At Kenyon College in Gambier, Ohio, nearly 45% of food served in the dining hall is grown within a forty-mile radius of the campus. This return to locally grown food, as opposed to the highly processed food that came from the Industrial Revolution, improves access to healthy, organic options and connects the campus with the local economy and community. In addition, the campus includes Kenyon Farm, a ten-acre plot where students manage the care of farm animals and the growing and harvesting of crops. Students can live in the house on the farm and complete coursework while also tending to the daily work it takes to run a successful farm. Coursework from various disciplines—biology, economics, and environmental studies—uses the farm to explore topics such as conservation, resource allocation, and permaculture.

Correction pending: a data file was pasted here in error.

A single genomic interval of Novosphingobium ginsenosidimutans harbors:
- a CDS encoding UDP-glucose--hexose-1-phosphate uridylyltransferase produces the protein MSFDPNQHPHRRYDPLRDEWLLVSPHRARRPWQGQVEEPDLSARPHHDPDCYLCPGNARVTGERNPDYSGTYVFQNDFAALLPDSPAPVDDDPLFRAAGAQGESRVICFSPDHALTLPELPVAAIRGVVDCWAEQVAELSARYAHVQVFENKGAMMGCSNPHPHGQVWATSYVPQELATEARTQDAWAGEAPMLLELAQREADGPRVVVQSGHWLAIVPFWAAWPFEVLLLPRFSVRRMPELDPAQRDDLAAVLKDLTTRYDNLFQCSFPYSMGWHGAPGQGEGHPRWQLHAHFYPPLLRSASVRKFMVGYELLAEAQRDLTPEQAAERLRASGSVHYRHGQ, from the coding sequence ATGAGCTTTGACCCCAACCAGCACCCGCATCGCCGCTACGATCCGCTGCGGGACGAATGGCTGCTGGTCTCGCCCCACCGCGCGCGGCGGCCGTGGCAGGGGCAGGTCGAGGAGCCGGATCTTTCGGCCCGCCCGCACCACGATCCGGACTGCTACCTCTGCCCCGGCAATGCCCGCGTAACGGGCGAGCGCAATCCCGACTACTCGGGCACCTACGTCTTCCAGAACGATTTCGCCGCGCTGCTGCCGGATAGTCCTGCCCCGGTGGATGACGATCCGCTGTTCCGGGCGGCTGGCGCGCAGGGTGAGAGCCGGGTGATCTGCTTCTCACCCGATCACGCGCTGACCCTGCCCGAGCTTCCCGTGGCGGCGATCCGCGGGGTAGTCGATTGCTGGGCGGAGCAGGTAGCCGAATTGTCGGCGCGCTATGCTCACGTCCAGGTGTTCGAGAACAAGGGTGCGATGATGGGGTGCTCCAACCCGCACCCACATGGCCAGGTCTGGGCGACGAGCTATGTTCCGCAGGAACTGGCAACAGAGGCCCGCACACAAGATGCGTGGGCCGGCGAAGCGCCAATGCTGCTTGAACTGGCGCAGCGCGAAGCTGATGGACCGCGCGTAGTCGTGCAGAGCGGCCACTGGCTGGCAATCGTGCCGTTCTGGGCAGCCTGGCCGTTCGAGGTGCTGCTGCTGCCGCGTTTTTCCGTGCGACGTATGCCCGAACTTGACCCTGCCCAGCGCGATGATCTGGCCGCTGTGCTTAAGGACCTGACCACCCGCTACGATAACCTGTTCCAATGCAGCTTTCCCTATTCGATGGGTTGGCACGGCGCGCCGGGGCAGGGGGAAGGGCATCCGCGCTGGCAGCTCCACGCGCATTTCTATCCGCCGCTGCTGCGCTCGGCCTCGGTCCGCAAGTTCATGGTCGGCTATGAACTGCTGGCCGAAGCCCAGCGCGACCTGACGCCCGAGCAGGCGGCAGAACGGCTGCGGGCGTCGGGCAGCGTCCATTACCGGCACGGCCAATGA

Aldo Leopold, who in 1924 was instrumental in the designation of Gila National Forest as the first national wilderness area in the US, encouraged people to be citizens rather than conquerors of the land. The efforts outlined above by these institutions demonstrate a return to this type of human stewardship of the environment. Additional practices that complement LEED certified construction include composting, using green cleaning products, bicycles for transportation, low-flow shower heads, motion-sensor lights, and water bottle filling stations. The eco-friendly changes taking place in the microcosms of higher education demonstrate that the larger community can adopt and participate in such practices

About the Author
PUPN staff writer Lisa Gibbs earned her Ed.D. in Higher Education Administration in 2018. She is an advocate for arts, particularly dance, in education and for increasing the financial well-being of artists through financial education.